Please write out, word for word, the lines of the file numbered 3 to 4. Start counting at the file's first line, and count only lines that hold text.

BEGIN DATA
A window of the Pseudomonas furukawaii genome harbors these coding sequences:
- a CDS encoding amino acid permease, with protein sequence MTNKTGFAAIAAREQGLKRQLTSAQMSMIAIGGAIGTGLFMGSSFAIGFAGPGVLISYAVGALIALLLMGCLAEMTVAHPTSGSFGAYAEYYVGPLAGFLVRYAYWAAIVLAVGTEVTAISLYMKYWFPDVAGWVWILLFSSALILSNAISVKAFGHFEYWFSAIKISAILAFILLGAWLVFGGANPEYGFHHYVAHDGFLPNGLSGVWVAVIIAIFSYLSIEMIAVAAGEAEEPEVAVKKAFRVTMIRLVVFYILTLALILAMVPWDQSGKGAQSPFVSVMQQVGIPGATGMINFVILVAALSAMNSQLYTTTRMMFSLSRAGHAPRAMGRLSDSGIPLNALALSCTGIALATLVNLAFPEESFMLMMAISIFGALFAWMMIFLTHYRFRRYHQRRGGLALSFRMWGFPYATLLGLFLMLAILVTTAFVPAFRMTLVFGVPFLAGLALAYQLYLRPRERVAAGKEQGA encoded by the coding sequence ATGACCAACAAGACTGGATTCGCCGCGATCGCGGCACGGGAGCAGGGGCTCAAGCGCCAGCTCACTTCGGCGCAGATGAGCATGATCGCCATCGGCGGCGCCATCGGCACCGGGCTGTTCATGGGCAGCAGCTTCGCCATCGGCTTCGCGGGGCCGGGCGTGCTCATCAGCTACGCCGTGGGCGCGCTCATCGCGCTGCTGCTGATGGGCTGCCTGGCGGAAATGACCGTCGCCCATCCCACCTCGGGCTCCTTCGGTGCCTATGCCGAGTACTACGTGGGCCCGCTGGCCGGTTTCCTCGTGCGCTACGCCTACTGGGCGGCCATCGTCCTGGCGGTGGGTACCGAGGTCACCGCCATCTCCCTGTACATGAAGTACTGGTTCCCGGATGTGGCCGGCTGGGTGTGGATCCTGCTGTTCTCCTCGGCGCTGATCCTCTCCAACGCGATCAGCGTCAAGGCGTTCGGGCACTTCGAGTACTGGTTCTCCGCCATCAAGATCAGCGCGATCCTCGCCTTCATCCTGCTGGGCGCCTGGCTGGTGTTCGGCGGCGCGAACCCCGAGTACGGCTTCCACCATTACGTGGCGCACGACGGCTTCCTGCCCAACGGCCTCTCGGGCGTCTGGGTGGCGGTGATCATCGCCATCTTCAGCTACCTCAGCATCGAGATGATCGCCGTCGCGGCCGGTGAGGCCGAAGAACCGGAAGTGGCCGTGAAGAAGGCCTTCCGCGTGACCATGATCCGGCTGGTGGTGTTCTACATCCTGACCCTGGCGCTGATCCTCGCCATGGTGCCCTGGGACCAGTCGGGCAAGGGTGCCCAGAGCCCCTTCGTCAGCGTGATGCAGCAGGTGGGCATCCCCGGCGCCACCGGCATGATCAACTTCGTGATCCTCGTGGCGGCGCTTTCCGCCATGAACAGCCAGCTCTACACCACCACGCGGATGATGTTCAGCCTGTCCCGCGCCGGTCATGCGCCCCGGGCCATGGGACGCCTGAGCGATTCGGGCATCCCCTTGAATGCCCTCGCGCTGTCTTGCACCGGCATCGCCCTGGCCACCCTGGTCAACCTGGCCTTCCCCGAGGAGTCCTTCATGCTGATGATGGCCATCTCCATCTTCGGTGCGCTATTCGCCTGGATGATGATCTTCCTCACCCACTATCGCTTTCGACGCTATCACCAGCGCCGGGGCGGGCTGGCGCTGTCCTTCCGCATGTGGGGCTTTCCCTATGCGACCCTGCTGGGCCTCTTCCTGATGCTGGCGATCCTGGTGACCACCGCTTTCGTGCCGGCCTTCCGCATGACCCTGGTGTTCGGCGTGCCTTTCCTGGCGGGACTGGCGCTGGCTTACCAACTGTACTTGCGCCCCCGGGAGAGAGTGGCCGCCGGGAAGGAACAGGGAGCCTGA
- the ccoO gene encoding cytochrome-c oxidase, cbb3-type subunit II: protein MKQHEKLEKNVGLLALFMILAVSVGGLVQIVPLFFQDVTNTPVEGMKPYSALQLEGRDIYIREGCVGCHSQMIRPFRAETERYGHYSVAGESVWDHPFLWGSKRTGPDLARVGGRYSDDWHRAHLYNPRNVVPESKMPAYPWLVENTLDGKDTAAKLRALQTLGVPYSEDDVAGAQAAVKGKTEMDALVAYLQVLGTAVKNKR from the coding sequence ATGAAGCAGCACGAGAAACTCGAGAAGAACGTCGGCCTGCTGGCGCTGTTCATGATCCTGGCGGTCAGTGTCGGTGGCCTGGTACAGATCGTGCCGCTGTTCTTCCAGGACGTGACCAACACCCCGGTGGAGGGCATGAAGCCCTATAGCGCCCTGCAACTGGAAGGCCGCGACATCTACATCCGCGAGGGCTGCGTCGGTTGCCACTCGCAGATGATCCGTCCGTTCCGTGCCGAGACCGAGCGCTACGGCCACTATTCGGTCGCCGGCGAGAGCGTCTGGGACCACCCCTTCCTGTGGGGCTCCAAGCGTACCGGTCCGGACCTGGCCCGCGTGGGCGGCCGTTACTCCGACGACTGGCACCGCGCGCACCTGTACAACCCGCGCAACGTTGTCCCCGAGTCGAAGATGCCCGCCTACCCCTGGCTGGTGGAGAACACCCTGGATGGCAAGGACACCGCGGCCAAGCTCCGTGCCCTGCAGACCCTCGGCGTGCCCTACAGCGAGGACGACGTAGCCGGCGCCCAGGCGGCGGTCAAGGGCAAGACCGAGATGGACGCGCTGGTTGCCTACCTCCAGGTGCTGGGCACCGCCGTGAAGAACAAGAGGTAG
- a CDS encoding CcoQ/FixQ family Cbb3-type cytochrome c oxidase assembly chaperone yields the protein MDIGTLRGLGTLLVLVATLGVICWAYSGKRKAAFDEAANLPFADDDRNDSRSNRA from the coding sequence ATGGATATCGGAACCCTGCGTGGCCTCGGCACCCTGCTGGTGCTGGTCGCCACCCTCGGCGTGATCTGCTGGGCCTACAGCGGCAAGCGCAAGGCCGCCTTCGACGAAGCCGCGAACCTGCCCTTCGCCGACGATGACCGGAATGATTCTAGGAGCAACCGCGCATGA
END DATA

- the ccoO gene encoding cytochrome-c oxidase, cbb3-type subunit II: protein MKQHEKLEKNVGLLALFMILAVSVGGLVQIVPLFFQDVTNTPVEGMKPYSALQLEGRDIYIREGCVGCHSQMIRPFRAETERYGHYSVAGESVWDHPFLWGSKRTGPDLARVGGRYSDDWHRAHLYNPRNVVPESKMPAYPWLVENTLDGKDTAAKLRALQTLGVPYSEDDVAGAQAAVKGKTEMDALVAYLQVLGTAVKNKR from the coding sequence ATGAAGCAGCACGAGAAACTCGAGAAGAACGTCGGCCTGCTGGCGCTGTTCATGATCCTGGCGGTCAGTGTCGGTGGCCTGGTACAGATCGTGCCGCTGTTCTTCCAGGACGTGACCAACACCCCGGTGGAGGGCATGAAGCCCTATAGCGCCCTGCAACTGGAAGGCCGCGACATCTACATCCGCGAGGGCTGCGTCGGTTGCCACTCGCAGATGATCCGTCCGTTCCGTGCCGAGACCGAGCGCTACGGCCACTATTCGGTCGCCGGCGAGAGCGTCTGGGACCACCCCTTCCTGTGGGGCTCCAAGCGTACCGGTCCGGACCTGGCCCGCGTGGGCGGCCGTTACTCCGACGACTGGCACCGCGCGCACCTGTACAACCCGCGCAACGTTGTCCCCGAGTCGAAGATGCCCGCCTACCCCTGGCTGGTGGAGAACACCCTGGATGGCAAGGACACCGCGGCCAAGCTCCGTGCCCTGCAGACCCTCGGCGTGCCCTACAGCGAGGACGACGTAGCCGGCGCCCAGGCGGCGGTCAAGGGCAAGACCGAGATGGACGCGCTGGTTGCCTACCTCCAGGTGCTGGGCACCGCCGTGAAGAACAAGAGGTAG
- a CDS encoding CcoQ/FixQ family Cbb3-type cytochrome c oxidase assembly chaperone yields the protein MDIGTLRGLGTLLVLVATLGVICWAYSGKRKAAFDEAANLPFADDDRNDSRSNRA from the coding sequence ATGGATATCGGAACCCTGCGTGGCCTCGGCACCCTGCTGGTGCTGGTCGCCACCCTCGGCGTGATCTGCTGGGCCTACAGCGGCAAGCGCAAGGCCGCCTTCGACGAAGCCGCGAACCTGCCCTTCGCCGACGATGACCGGAATGATTCTAGGAGCAACCGCGCATGA